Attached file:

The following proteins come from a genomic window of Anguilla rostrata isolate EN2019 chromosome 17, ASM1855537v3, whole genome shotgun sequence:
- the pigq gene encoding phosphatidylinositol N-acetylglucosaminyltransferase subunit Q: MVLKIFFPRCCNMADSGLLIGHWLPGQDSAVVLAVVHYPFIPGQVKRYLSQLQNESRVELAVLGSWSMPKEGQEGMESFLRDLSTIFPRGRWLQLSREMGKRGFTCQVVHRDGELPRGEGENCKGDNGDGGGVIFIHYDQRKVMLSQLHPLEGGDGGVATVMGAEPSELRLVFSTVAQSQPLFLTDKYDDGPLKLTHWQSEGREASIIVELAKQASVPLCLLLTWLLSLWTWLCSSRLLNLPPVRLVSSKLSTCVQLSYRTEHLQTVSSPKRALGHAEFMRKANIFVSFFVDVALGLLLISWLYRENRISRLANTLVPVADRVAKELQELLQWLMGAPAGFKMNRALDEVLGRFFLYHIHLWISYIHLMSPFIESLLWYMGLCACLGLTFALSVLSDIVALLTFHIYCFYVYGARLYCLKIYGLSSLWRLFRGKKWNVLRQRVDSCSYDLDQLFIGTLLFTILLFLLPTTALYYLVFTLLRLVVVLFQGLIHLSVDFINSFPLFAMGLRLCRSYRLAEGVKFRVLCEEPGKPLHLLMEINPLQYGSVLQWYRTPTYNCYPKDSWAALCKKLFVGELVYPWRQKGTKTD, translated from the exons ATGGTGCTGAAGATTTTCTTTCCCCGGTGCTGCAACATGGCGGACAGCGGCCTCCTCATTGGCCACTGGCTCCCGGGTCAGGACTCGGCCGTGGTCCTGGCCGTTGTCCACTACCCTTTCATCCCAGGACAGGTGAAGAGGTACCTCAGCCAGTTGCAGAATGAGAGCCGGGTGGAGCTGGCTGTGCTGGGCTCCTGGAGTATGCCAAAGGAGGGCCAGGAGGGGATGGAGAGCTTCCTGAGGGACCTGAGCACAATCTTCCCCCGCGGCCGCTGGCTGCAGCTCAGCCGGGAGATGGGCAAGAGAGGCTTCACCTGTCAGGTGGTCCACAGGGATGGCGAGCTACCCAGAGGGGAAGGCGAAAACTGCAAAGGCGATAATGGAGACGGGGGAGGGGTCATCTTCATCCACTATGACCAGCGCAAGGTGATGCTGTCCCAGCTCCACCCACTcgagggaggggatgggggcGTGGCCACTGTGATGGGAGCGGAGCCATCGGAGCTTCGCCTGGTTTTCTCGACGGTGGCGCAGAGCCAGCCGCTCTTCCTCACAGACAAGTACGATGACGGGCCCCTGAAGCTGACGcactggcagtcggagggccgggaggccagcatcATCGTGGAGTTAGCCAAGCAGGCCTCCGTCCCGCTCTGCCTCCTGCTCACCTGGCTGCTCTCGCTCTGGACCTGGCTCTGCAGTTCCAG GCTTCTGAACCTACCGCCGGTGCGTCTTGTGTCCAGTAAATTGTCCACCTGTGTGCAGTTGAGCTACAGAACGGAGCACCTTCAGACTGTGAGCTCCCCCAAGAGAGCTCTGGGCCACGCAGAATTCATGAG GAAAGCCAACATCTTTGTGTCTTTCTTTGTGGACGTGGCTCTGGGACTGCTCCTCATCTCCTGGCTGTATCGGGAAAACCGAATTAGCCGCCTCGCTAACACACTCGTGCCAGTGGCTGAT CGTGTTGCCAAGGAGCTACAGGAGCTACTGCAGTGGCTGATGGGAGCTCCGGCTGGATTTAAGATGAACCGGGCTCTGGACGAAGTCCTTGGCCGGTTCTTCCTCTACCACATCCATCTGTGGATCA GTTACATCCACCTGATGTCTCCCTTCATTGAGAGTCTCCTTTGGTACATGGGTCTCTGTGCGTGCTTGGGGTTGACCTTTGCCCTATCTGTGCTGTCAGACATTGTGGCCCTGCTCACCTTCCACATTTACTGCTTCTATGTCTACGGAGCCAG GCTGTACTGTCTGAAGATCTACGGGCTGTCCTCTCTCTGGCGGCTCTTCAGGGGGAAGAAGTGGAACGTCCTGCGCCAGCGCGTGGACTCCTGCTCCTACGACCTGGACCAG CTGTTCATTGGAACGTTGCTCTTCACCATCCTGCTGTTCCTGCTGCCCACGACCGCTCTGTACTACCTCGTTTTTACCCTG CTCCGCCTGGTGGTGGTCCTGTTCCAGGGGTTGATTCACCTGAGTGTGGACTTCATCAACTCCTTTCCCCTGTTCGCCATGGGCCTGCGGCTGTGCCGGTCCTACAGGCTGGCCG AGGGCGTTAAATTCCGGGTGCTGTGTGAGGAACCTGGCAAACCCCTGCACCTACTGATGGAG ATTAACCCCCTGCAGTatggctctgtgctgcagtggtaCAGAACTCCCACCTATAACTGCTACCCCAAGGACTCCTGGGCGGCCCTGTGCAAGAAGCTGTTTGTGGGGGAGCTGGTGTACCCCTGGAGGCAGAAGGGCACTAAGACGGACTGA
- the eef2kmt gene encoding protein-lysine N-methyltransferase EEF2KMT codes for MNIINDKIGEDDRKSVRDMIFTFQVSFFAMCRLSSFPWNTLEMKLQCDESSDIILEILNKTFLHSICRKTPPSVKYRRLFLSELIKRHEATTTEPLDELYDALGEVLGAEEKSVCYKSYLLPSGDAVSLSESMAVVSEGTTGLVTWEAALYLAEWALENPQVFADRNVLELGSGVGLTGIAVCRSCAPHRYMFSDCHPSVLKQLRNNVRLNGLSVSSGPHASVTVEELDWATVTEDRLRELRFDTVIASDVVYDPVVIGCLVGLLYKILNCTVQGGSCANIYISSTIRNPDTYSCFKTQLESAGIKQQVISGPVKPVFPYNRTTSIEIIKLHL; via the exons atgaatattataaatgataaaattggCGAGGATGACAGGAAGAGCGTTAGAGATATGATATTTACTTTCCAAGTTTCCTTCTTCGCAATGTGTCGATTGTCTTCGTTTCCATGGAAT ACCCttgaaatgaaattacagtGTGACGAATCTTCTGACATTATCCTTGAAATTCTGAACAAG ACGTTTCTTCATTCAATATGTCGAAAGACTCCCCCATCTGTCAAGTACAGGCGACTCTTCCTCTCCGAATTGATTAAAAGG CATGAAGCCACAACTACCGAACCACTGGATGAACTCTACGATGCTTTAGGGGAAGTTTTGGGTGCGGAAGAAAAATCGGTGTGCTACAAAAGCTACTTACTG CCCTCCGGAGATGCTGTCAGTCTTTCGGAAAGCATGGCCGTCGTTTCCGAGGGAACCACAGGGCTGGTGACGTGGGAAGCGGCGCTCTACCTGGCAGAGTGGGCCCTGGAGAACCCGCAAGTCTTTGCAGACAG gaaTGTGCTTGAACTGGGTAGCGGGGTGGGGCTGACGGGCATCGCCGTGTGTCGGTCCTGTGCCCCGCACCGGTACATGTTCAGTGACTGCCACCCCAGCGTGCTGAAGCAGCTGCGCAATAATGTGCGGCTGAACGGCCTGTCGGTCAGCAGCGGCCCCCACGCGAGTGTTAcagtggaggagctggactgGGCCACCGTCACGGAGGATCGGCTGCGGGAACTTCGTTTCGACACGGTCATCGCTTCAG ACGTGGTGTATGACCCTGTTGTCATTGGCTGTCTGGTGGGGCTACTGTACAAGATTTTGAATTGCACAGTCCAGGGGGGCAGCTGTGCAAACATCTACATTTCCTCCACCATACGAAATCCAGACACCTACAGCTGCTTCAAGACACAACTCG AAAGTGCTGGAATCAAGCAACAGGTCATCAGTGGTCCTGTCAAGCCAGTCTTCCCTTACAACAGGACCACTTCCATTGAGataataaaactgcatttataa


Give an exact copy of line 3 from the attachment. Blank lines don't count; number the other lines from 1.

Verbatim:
- the eef2kmt gene encoding protein-lysine N-methyltransferase EEF2KMT codes for MNIINDKIGEDDRKSVRDMIFTFQVSFFAMCRLSSFPWNTLEMKLQCDESSDIILEILNKTFLHSICRKTPPSVKYRRLFLSELIKRHEATTTEPLDELYDALGEVLGAEEKSVCYKSYLLPSGDAVSLSESMAVVSEGTTGLVTWEAALYLAEWALENPQVFADRNVLELGSGVGLTGIAVCRSCAPHRYMFSDCHPSVLKQLRNNVRLNGLSVSSGPHASVTVEELDWATVTEDRLRELRFDTVIASDVVYDPVVIGCLVGLLYKILNCTVQGGSCANIYISSTIRNPDTYSCFKTQLESAGIKQQVISGPVKPVFPYNRTTSIEIIKLHL; via the exons atgaatattataaatgataaaattggCGAGGATGACAGGAAGAGCGTTAGAGATATGATATTTACTTTCCAAGTTTCCTTCTTCGCAATGTGTCGATTGTCTTCGTTTCCATGGAAT ACCCttgaaatgaaattacagtGTGACGAATCTTCTGACATTATCCTTGAAATTCTGAACAAG ACGTTTCTTCATTCAATATGTCGAAAGACTCCCCCATCTGTCAAGTACAGGCGACTCTTCCTCTCCGAATTGATTAAAAGG CATGAAGCCACAACTACCGAACCACTGGATGAACTCTACGATGCTTTAGGGGAAGTTTTGGGTGCGGAAGAAAAATCGGTGTGCTACAAAAGCTACTTACTG CCCTCCGGAGATGCTGTCAGTCTTTCGGAAAGCATGGCCGTCGTTTCCGAGGGAACCACAGGGCTGGTGACGTGGGAAGCGGCGCTCTACCTGGCAGAGTGGGCCCTGGAGAACCCGCAAGTCTTTGCAGACAG gaaTGTGCTTGAACTGGGTAGCGGGGTGGGGCTGACGGGCATCGCCGTGTGTCGGTCCTGTGCCCCGCACCGGTACATGTTCAGTGACTGCCACCCCAGCGTGCTGAAGCAGCTGCGCAATAATGTGCGGCTGAACGGCCTGTCGGTCAGCAGCGGCCCCCACGCGAGTGTTAcagtggaggagctggactgGGCCACCGTCACGGAGGATCGGCTGCGGGAACTTCGTTTCGACACGGTCATCGCTTCAG ACGTGGTGTATGACCCTGTTGTCATTGGCTGTCTGGTGGGGCTACTGTACAAGATTTTGAATTGCACAGTCCAGGGGGGCAGCTGTGCAAACATCTACATTTCCTCCACCATACGAAATCCAGACACCTACAGCTGCTTCAAGACACAACTCG AAAGTGCTGGAATCAAGCAACAGGTCATCAGTGGTCCTGTCAAGCCAGTCTTCCCTTACAACAGGACCACTTCCATTGAGataataaaactgcatttataa